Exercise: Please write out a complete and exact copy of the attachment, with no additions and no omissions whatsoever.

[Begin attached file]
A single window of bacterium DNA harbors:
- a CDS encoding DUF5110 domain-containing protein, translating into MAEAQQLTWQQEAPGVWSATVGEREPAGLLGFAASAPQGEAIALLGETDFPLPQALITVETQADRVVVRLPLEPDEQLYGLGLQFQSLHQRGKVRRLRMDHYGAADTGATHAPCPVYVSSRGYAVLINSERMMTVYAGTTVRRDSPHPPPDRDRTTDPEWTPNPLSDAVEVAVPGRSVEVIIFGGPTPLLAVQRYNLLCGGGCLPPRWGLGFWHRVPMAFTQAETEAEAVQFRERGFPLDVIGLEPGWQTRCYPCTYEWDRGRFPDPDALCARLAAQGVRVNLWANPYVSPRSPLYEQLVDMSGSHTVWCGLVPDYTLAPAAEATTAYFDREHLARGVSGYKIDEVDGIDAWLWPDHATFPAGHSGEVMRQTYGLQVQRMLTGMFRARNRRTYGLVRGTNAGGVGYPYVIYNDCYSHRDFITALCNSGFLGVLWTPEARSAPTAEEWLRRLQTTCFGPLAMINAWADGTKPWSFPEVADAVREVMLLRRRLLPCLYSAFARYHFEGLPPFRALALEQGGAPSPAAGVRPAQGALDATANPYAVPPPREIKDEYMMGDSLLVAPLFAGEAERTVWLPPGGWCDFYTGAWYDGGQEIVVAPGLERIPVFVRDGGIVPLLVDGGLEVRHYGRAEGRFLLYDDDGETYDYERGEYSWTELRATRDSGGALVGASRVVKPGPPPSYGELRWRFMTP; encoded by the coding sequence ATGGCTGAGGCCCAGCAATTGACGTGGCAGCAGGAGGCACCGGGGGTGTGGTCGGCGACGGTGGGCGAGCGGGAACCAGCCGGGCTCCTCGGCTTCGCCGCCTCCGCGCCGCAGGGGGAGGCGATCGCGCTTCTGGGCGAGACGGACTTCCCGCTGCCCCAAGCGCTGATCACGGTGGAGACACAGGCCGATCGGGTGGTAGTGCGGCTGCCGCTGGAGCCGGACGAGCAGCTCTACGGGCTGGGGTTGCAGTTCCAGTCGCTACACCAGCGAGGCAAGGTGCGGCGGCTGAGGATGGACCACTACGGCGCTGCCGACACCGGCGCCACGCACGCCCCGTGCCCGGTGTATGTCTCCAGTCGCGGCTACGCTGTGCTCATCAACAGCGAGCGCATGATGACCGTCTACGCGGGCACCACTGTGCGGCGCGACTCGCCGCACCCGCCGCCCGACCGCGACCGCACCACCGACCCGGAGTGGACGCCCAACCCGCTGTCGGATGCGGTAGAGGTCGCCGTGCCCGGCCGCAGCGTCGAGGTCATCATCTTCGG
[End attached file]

A single window of bacterium DNA harbors:
- a CDS encoding DUF5110 domain-containing protein, translating into MAEAQQLTWQQEAPGVWSATVGEREPAGLLGFAASAPQGEAIALLGETDFPLPQALITVETQADRVVVRLPLEPDEQLYGLGLQFQSLHQRGKVRRLRMDHYGAADTGATHAPCPVYVSSRGYAVLINSERMMTVYAGTTVRRDSPHPPPDRDRTTDPEWTPNPLSDAVEVAVPGRSVEVIIFGGPTPLLAVQRYNLLCGGGCLPPRWGLGFWHRVPMAFTQAETEAEAVQFRERGFPLDVIGLEPGWQTRCYPCTYEWDRGRFPDPDALCARLAAQGVRVNLWANPYVSPRSPLYEQLVDMSGSHTVWCGLVPDYTLAPAAEATTAYFDREHLARGVSGYKIDEVDGIDAWLWPDHATFPAGHSGEVMRQTYGLQVQRMLTGMFRARNRRTYGLVRGTNAGGVGYPYVIYNDCYSHRDFITALCNSGFLGVLWTPEARSAPTAEEWLRRLQTTCFGPLAMINAWADGTKPWSFPEVADAVREVMLLRRRLLPCLYSAFARYHFEGLPPFRALALEQGGAPSPAAGVRPAQGALDATANPYAVPPPREIKDEYMMGDSLLVAPLFAGEAERTVWLPPGGWCDFYTGAWYDGGQEIVVAPGLERIPVFVRDGGIVPLLVDGGLEVRHYGRAEGRFLLYDDDGETYDYERGEYSWTELRATRDSGGALVGASRVVKPGPPPSYGELRWRFMTP; encoded by the coding sequence ATGGCTGAGGCCCAGCAATTGACGTGGCAGCAGGAGGCACCGGGGGTGTGGTCGGCGACGGTGGGCGAGCGGGAACCAGCCGGGCTCCTCGGCTTCGCCGCCTCCGCGCCGCAGGGGGAGGCGATCGCGCTTCTGGGCGAGACGGACTTCCCGCTGCCCCAAGCGCTGATCACGGTGGAGACACAGGCCGATCGGGTGGTAGTGCGGCTGCCGCTGGAGCCGGACGAGCAGCTCTACGGGCTGGGGTTGCAGTTCCAGTCGCTACACCAGCGAGGCAAGGTGCGGCGGCTGAGGATGGACCACTACGGCGCTGCCGACACCGGCGCCACGCACGCCCCGTGCCCGGTGTATGTCTCCAGTCGCGGCTACGCTGTGCTCATCAACAGCGAGCGCATGATGACCGTCTACGCGGGCACCACTGTGCGGCGCGACTCGCCGCACCCGCCGCCCGACCGCGACCGCACCACCGACCCGGAGTGGACGCCCAACCCGCTGTCGGATGCGGTAGAGGTCGCCGTGCCCGGCCGCAGCGTCGAGGTCATCATCTTCGG